- - Thursday, February 4, 2021

Hundreds stormed the U.S. Capitol on Jan. 6. The rioters came from all walks of life and across the country but the media and anti-police activists have zeroed in on the small handful of law enforcement officers who were present to suggest that police agencies are rife with dangerous insurrectionists. 

That charge disparages — through false innuendo and generalizations — the brave, loyal and duty-bound men and women of American law enforcement. Worse, it distracts from real solutions to further professionalize the police and root out bad apples. 

Certainly, dozens of off-duty police officers attended the peaceful and legal exercise of their First Amendment rights as citizens alongside then-President Trump miles from the Capitol. That is and was their right as Americans. Police are under investigation by their departments, with many put on administrative leave. At this point, only three law enforcement officers have been charged out of the tens of thousands of rally attendees. And to date, those charges relate only to unlawful entry to the Capitol, not violence or destruction of property.

But of the hundreds that illegally breached the Capitol, only a tiny fraction are (or were) law enforcement. While their conduct was certainly unbecoming and wrong, none of those few have been accused of vandalism and violence – and each is still deserving of due process under the law. 

As a former frontline officer and police leader, I am deeply disappointed that they would engage in such behavior which tarnishes the badge worn by more than 800,000 law enforcement officers in the U.S. The mob they participated in even took the life of a fellow ‘brother in blue’ and injured dozens more. It is shameful.



The Capitol rioters included doctors, nurses, realtors, lawyers and business owners, but none of those professions is being similarly slandered as a hotbed for extremism. The hundreds of thousands of men and women who don their police uniforms each day do not deserve to be painted with the broad brush as threats to the American homeland or dangerous radicals. 

It is unfair and unwise to smear law enforcement officers due to the actions of a tiny minority. Indiscriminate attacks on the noble profession of policing are counterproductive to the shared goal of rooting out so-called “bad apples,” holding those who stray accountable, and further professionalizing American policing. 

Such unfounded criticisms make law enforcement officials defensive and demoralized when we need to empower and encourage police more than ever. Every good cop wants to put an end to misconduct, corruption, and abuses of power because they reflect poorly on their vocation and own honor. 

So, let’s give them the tools to do it instead of defaming them for the actions of the few. A good start would be to beef up background checks for law enforcement, not just as the hiring point, but at regular intervals throughout their career — just like federal security clearances.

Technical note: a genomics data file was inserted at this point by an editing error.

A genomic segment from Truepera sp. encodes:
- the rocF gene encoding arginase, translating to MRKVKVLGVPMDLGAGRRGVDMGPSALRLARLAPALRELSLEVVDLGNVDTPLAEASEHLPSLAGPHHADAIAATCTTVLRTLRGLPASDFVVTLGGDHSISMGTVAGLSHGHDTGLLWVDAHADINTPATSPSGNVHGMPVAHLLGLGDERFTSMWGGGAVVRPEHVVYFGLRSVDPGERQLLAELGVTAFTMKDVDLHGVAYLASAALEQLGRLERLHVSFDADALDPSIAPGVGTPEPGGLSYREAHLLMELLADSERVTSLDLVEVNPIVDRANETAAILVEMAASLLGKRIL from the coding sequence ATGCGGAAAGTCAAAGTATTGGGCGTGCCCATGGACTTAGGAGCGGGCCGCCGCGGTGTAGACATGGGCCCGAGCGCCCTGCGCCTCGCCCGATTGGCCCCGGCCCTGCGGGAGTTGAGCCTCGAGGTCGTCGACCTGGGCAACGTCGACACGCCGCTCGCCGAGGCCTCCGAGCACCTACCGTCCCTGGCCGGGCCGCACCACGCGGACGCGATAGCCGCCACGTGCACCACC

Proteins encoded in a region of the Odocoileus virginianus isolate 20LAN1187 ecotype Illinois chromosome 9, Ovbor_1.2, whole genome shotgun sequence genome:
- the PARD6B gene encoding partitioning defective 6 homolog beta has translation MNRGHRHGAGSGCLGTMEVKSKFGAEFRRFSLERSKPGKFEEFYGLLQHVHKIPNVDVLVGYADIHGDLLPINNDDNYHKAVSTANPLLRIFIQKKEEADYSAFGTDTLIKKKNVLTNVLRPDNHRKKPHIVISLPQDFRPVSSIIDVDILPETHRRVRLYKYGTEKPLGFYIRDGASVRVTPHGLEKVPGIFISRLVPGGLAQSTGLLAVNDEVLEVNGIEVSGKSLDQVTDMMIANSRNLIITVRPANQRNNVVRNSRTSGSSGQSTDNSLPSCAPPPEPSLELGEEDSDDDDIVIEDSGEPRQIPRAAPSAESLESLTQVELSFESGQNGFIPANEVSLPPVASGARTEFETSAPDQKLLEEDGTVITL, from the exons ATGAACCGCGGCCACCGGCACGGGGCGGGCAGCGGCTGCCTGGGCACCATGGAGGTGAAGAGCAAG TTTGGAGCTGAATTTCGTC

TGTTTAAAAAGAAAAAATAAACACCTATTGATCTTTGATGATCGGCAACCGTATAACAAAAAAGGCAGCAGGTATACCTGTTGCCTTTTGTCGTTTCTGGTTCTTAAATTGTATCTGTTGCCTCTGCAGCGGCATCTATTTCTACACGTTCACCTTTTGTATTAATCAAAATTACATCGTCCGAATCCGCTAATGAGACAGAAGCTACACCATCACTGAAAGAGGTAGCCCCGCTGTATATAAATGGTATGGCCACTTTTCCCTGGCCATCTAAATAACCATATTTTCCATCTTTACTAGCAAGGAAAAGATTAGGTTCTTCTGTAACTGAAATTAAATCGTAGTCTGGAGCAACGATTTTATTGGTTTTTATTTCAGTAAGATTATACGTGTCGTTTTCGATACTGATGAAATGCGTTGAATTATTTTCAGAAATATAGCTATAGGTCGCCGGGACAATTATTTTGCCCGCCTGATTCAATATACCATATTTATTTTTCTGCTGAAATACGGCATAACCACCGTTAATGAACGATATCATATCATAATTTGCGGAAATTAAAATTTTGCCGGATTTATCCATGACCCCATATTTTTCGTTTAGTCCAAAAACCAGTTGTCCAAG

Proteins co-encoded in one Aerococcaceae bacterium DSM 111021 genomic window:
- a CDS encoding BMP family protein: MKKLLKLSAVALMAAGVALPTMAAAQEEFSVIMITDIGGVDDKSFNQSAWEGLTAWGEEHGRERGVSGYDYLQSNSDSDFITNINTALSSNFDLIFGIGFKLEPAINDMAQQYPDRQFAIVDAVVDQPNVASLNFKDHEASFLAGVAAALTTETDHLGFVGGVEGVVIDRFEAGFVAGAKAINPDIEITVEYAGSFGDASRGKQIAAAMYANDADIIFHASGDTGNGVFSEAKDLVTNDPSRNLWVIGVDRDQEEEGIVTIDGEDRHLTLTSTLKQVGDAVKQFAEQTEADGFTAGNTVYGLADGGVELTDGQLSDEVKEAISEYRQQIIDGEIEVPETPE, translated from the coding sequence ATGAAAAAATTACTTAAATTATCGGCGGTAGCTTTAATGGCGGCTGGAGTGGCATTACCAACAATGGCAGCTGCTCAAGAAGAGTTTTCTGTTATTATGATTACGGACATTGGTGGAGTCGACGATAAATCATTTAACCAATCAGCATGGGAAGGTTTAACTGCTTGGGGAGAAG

Most departments do not have the manpower, tools, or time to conduct periodic reinvestigations of their officers until it is too late and alleged misconduct has already occurred. The current approach weeds out the unfit from joining but does not ensure those that have become unfit are disciplined or removed. 

Most officers who fail to uphold their duties did not join the force as “bad cops” but slipped (too often unnoticed) little by little until their conduct became egregious and obvious. As the axiom goes, “bad cops aren’t born, they are made.” 

By making continued service in law enforcement contingent on follow-up background investigations and interviews (by a third-party), we can identify and intervene where necessary to prevent future misconduct. 

And those “interventions” need not be dismissal — depending on the offense and circumstances. Just like everyone, cops can struggle with mental health, substance abuse, or other personal challenges that can be rectified before they lead to work-related problems. Instituting a systematized effort to review every law enforcement officer’s mental, physical, and financial health on an ongoing basis would move the needle in ways far more significant that any singular reform measure currently proposed.

If the public believed that law enforcement was being vetted and re-vetted, held accountable, and helped where possible, their faith in the police would grow. 

But our police agencies need the resources to achieve that. Congress should initiate grants and pilot programs to help departments to recruit and retain only the best officers including through periodic re-investigations and interventions. 

Police officers aren’t perfect — they are human like all of us. They should be held to a higher standard — not a double standard. It is plain wrong to lump in good cops with bad actors. Instead, let’s filter out those who tarnish the badge without diminishing the overwhelming majority of those who wear it with integrity and valor. 

• Jason Johnson is the president of the Law Enforcement Legal Defense Fund and served as Baltimore Police Department’s deputy commissioner. 

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